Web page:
Prisoners were advised to self quarantine at home after release.

Among them was Firdaus, a fisherman jailed in 2017 on Sulawesi island for stealing a gold ring.

“I was scared of being infected in prison, not to mention that the guards come and go so we don’t know who they’ve had contact with,” said the 33-year-old, who was set for release in November.

But his relief was tempered by the thought of others still inside.

“I’m not that happy because I left my friends behind,” he said.

Indonesia’s creaking prison system has just 522 institutions for some 270,000 inmates. It suffers from regular jailbreaks and criticism for its often deplorable conditions.

Amnesty International welcomed the release, but called on the government to make sure “prisoners of conscience” and older inmates with health problems were set free.

“They’re vulnerable to COVID-19 and, in the name of humanity, they must be released,” said Amnesty Indonesia Executive Director Usman Hamid.

“Conditions including a lack of access to clean water and severe overcrowding will be exacerbated by the outbreak.”

AFP

11-Year-Old Indonesian Girl Dies After Contracting Coronavirus

Workers carry a coffin of a victim of the COVID-19 coronavirus during a funeral in Jakarta on March 31, 2020. BAY ISMOYO / AFP.

 

An 11-year-old girl has become Indonesia’s youngest person to die after contracting the coronavirus, officials said Wednesday, as the country’s death toll from COVID-19 nearly tripled from a week ago.

The girl, who was also suffering from dengue fever, was admitted to hospital on Madura Island off the coast of Java on March 19.

She had a fever and breathing difficulties, and died the following day.

Tests only confirmed this week that the girl also had COVID-19.

“Her immune system was quite poor,” said Joni Wahyuhadi, an official at East Java’s virus task force.

“She was battling two illnesses at once so that’s why her condition worsened.”

Indonesia said Wednesday its death toll from COVID-19 had reached 157 — including 11 frontline doctors — compared with 58 a week ago.

READ ALSO: Kyrgyz Health Minister, Vice Premier Sacked Over COVID-19 Response

Infections have more than doubled over the same period to 1,677.

But rates of testing are low and experts fear the true figures are far higher in the country of more than 260 million people.

While the virus is most dangerous for the elderly, there have been a number of cases around the world of younger people dying.

AFP

Thousands Quarantined In Indonesian Complex Over Feared Coronavirus Outbreak


SONNY TUMBELAKA / AF

 

More than 40,000 workers at a vast Chinese-controlled industrial complex in Indonesia have been quarantined over fears about the spread of a deadly coronavirus strain which has killed more than 200 people in China, it said Friday.

PT Indonesia Morowali Industrial Park has sealed off its nickel mining hub on Sulawesi island and is barring any of its 43,000 staff from entering or leaving without written permission.

There are some 5,000 guest workers from mainland China at the sprawling site which hosts nickel ore smelters and stainless steel production.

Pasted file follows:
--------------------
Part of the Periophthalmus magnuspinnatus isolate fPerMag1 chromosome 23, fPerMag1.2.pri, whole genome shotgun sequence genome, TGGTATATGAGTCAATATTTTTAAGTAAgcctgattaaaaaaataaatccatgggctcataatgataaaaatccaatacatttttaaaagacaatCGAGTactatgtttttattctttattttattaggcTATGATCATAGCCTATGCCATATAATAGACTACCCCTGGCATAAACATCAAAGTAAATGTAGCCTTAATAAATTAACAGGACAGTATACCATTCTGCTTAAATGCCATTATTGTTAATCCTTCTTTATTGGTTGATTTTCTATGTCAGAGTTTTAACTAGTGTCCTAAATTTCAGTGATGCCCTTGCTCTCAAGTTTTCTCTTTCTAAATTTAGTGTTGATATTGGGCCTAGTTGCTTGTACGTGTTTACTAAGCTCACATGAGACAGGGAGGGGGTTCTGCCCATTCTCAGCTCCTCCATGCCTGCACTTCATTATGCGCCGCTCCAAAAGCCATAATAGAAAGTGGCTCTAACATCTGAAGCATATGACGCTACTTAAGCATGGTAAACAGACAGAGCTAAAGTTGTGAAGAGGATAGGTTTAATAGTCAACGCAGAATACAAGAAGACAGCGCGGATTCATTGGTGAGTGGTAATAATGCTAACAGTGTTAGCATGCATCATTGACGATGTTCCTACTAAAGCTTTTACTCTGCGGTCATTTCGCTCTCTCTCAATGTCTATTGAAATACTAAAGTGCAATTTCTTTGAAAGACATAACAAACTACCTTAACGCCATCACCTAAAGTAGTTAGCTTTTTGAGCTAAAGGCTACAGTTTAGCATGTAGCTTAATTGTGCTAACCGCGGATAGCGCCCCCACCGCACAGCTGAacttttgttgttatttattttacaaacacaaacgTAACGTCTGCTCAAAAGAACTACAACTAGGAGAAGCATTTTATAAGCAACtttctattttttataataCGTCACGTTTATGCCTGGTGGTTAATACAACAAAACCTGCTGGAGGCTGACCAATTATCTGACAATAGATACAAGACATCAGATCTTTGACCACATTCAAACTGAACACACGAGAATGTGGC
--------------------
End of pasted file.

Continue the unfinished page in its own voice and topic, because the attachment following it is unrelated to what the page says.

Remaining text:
Employees at the 2,000-hectare (5,000 acre) facility, majority-owned by China’s Shanghai Decent Investment Group, are undergoing medical tests and none has been found to be infected so far, said company spokesman Dedy Kurniawan.

The firm has also imposed a ban on employees or guests from overseas entering the complex and installed thermal scanners at its entrance, he added.

“We have identified and screened foreign workers from Wuhan,” Kurniawan told AFP on Friday.

“We also stopped accepting foreign workers.”

Indonesia has not reported any confirmed infections so far.

Wuhan, capital of Hubei province, is at the centre of the outbreak which is believed to have originated in a market that sold wild animals.

The city of 11 million has since experienced an unprecedented lockdown, preventing residents from leaving in a bid to stop the deadly virus from spreading further.

The lockdown at the Indonesian plant, which started at the weekend, comes as Indonesia said Friday it was preparing to evacuate more than 240 nationals stranded in China near the epicentre of the virus within the next 24 hours.

Indonesia, a Southeast Asian archipelago, attracts more than one million Chinese tourists annually to Bali and other holiday hotspots and also hosts thousands of guest workers from major investor China.

AFP

Flash Floods Kill Nine In Indonesia

Young men wait under a concrete bridge looking to salvage valuable items carried by the currents 
BAY ISMOYO / AFP

 

Flash floods and landslides have killed at least nine people and forced thousands into temporary shelters on Indonesia’s Sumatra island, the local disaster agency said Thursday.

Torrential rain in North Sumatra this week sparked the disaster, with most victims drowning or hit by logs swept away in the current, the agency added.

“We suspect (two victims) were killed after getting hit by logs,” said Safaruddin Ananda Nasution, head of Central Tapanuli’s disaster mitigation agency.

Rampant illegal logging in the area may have contributed to the disaster by loosening the soil and making it susceptible to landslides, he added.

Several thousand residents have fled to shelters.

This month, record rains triggered flooding and landslides that killed nearly 70 people in and around Jakarta, which is on neighbouring Java island.

Entire neighbourhoods in Indonesia’s capital — a megalopolis home to around 30 million people — were submerged in floodwaters that forced tens of thousands into shelters.

The Southeast Asian archipelago is regularly hit by floods during the rainy season, which started in late November.

AFP